Oh, how I have recently read some phenomenal books!
I kicked off this Journey with Brené Brown’s book, Daring Greatly. My dear friend purchased it for me over a year ago, and why it took me so long to consume, I will never know! Brown inspired me to dive deeper into the meaning of life, so I snagged The Trauma of Everyday Life, by Mark Epstein, MD. He discusses Buddhism and how trauma can be used as a positive aspect in our lives. Not shockingly, Brown and Epstein (a grief researcher, and a Buddhist psychiatrist, respectively) dip into some similar pockets of knowledge.
These readings inspired me to finally commit to reading Man’s Search for Meaning, by Viktor Frankl, which I picked up when I was in Germany several years ago. For many years, I was either intimidated or didn’t feel worthy enough to read this book. Frankl recounts his survival in Nazi death camps, which seamlessly ties in existentialism and how trauma’s close friend is joy and life.
I completed Frankl’s work while in Austin, after experiencing many magical days with my dear friend Vanessa. Each day was better than the day before, and that is when I started reading Big Magic: Creative Living Beyond Fear, by Elizabeth Gilbert. In fact, I read the first chapter out loud to Vanessa while sitting in a hammock next to a natural spring– in retrospect that magical in itself.
There is a section in Big Magic when Gilbert expresses that she intentionally does not meet her idols, as previous experience has lead to disappointments– That is how I feel about writing this post. Not in the “will she read it read it” type of way, but rather in the “once I write it, my journey with this book is over,” type of way. I nursed this book for almost a month and having finished it, I feel like I met Gilbert in such a personal way and left without saying goodbye resulting in a huge wave of disappointment.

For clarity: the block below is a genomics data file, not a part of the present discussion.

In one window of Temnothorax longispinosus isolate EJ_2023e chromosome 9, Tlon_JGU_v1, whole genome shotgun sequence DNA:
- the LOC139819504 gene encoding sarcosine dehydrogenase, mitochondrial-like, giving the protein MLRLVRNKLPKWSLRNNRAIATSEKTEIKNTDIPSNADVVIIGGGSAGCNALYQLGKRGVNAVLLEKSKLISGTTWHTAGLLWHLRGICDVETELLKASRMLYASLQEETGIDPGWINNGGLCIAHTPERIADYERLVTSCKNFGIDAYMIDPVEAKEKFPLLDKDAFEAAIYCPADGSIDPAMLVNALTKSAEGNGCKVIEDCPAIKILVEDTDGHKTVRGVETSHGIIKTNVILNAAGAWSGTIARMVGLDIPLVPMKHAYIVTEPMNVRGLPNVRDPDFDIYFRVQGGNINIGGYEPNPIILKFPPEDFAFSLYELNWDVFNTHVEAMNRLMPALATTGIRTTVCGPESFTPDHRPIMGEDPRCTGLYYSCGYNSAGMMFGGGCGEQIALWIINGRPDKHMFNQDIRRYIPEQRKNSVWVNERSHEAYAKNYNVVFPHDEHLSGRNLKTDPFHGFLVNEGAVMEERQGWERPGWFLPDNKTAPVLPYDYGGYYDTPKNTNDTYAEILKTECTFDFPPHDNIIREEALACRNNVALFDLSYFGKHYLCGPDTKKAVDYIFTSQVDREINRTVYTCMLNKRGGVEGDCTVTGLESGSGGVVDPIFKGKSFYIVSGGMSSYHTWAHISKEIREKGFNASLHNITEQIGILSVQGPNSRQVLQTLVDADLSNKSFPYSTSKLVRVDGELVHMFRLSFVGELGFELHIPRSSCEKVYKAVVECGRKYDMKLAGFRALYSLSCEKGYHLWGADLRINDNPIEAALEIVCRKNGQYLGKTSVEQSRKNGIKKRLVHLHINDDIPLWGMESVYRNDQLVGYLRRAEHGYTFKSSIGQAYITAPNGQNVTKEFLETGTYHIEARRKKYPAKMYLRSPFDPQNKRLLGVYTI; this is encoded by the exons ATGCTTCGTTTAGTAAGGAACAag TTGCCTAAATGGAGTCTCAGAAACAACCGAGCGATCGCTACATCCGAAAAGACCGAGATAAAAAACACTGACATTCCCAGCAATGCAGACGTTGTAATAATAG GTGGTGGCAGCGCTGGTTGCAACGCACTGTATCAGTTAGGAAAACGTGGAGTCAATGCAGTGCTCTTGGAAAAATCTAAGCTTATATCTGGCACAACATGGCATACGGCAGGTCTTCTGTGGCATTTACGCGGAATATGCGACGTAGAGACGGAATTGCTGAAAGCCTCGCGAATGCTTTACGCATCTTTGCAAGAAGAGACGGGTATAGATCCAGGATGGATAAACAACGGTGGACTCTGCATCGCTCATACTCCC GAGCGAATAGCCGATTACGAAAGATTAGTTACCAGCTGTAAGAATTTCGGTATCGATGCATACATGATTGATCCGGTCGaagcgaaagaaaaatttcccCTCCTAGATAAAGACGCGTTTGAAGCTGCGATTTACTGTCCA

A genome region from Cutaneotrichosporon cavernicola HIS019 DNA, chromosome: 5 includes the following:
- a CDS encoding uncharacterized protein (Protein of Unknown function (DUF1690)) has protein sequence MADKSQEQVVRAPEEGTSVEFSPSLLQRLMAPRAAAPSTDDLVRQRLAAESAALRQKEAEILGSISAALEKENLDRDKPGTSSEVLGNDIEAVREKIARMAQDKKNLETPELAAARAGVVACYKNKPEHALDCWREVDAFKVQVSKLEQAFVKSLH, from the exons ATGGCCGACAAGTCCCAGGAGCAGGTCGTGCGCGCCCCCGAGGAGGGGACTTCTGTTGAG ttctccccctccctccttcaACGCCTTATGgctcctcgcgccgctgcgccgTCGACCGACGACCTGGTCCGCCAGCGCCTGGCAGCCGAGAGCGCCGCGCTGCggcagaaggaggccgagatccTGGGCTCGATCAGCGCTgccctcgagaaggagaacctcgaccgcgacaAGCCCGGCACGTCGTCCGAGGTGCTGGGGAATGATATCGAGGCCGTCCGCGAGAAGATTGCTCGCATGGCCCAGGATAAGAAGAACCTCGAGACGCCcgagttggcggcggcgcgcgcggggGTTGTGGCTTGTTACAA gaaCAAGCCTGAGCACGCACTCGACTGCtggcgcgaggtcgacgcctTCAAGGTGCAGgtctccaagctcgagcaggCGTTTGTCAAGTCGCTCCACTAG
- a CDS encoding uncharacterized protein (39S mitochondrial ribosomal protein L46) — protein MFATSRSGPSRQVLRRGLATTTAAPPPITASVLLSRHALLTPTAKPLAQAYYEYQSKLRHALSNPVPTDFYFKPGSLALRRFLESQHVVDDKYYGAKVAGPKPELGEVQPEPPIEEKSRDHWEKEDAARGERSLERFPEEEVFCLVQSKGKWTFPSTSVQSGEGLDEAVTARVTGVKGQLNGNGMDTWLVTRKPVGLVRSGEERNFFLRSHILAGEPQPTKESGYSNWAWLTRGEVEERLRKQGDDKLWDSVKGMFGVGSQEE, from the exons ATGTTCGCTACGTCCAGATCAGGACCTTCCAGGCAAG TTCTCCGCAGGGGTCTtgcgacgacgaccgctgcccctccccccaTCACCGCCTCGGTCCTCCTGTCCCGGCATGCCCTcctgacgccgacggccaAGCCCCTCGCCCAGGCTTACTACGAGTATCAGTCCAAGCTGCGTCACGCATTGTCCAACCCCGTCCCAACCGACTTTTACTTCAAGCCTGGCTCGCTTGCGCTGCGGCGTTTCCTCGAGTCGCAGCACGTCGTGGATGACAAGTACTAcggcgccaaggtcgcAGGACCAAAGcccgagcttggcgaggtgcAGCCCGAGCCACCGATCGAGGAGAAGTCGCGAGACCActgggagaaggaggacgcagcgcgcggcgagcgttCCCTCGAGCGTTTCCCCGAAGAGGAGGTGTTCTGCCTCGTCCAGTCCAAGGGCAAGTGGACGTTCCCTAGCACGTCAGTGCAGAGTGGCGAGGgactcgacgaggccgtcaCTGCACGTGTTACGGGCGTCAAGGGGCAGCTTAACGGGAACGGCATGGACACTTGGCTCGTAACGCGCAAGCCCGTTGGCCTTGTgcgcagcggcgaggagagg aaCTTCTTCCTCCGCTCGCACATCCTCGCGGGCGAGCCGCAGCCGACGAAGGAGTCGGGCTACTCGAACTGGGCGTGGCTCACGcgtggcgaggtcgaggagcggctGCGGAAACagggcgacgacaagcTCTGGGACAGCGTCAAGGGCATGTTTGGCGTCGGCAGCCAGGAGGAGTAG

Obviously, the lessons learned from this book will continue to produce outcomes– It is a “self-help-ish” book on creative living for goodness sake. Typically I read a book then write about it to help explore and solidify my experience. My process may “over,” but this book inspired the hell out of me–It’s just beginning!
If you know me well, you know that I believe inspiration is the best gift you can give to someone. Which is why I consider this book part self-help, part inspiration, which equals… Big Magic.
I recently tried to tell my friend about creative living, to which she responded with “What’s that?” Even after reading the book, I am still inclined to respond “What does it mean to you?” My response could reflect the social work/therapist in me, or it could be completely appropriate, and I think it’s a little of both. Either way, I avoided the question because a) my response would be too big and b) it’s different for everyone.
Gilbert defines creative as, “The relationship between a human being and the mysteries of inspiration.” Essentially it is anything that is “sheltered inside you.” Her theory is that the “universe buries strange jewels deep within us all, and then stands back to see if we can find them. The hunt to uncover those jewels– that’s creative living.” Thus, the act of finding said jewels– That’s Big Magic.